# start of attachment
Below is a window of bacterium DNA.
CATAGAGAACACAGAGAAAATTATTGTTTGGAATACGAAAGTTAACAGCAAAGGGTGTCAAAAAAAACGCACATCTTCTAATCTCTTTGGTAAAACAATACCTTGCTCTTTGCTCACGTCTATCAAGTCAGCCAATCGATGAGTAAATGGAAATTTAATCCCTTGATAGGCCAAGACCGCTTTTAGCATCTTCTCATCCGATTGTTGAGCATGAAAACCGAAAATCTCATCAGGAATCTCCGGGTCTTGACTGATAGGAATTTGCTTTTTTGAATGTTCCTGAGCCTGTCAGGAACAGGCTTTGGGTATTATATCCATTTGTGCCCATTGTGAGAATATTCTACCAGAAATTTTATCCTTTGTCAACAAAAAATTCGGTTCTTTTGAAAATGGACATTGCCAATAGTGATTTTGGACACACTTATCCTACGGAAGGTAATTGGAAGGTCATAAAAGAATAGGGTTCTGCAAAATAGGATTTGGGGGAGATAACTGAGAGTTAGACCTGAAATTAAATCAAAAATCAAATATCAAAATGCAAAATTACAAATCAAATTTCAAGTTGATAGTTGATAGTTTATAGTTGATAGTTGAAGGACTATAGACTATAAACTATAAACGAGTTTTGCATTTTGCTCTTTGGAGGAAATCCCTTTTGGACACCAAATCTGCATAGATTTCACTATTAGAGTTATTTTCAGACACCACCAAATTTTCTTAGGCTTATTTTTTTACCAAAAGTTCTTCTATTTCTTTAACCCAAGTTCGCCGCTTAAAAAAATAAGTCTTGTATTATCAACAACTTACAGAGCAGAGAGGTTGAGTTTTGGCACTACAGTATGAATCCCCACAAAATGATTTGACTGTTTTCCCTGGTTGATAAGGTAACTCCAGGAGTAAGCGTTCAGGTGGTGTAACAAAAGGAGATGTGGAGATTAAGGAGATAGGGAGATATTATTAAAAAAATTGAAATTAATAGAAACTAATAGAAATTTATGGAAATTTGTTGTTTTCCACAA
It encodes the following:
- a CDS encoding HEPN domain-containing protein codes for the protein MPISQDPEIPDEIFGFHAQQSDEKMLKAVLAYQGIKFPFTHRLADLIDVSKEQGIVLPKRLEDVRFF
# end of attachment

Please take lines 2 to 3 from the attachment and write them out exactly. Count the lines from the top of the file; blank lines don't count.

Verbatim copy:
CATAGAGAACACAGAGAAAATTATTGTTTGGAATACGAAAGTTAACAGCAAAGGGTGTCAAAAAAAACGCACATCTTCTAATCTCTTTGGTAAAACAATACCTTGCTCTTTGCTCACGTCTATCAAGTCAGCCAATCGATGAGTAAATGGAAATTTAATCCCTTGATAGGCCAAGACCGCTTTTAGCATCTTCTCATCCGATTGTTGAGCATGAAAACCGAAAATCTCATCAGGAATCTCCGGGTCTTGACTGATAGGAATTTGCTTTTTTGAATGTTCCTGAGCCTGTCAGGAACAGGCTTTGGGTATTATATCCATTTGTGCCCATTGTGAGAATATTCTACCAGAAATTTTATCCTTTGTCAACAAAAAATTCGGTTCTTTTGAAAATGGACATTGCCAATAGTGATTTTGGACACACTTATCCTACGGAAGGTAATTGGAAGGTCATAAAAGAATAGGGTTCTGCAAAATAGGATTTGGGGGAGATAACTGAGAGTTAGACCTGAAATTAAATCAAAAATCAAATATCAAAATGCAAAATTACAAATCAAATTTCAAGTTGATAGTTGATAGTTTATAGTTGATAGTTGAAGGACTATAGACTATAAACTATAAACGAGTTTTGCATTTTGCTCTTTGGAGGAAATCCCTTTTGGACACCAAATCTGCATAGATTTCACTATTAGAGTTATTTTCAGACACCACCAAATTTTCTTAGGCTTATTTTTTTACCAAAAGTTCTTCTATTTCTTTAACCCAAGTTCGCCGCTTAAAAAAATAAGTCTTGTATTATCAACAACTTACAGAGCAGAGAGGTTGAGTTTTGGCACTACAGTATGAATCCCCACAAAATGATTTGACTGTTTTCCCTGGTTGATAAGGTAACTCCAGGAGTAAGCGTTCAGGTGGTGTAACAAAAGGAGATGTGGAGATTAAGGAGATAGGGAGATATTATTAAAAAAATTGAAATTAATAGAAACTAATAGAAATTTATGGAAATTTGTTGTTTTCCACAA
It encodes the following: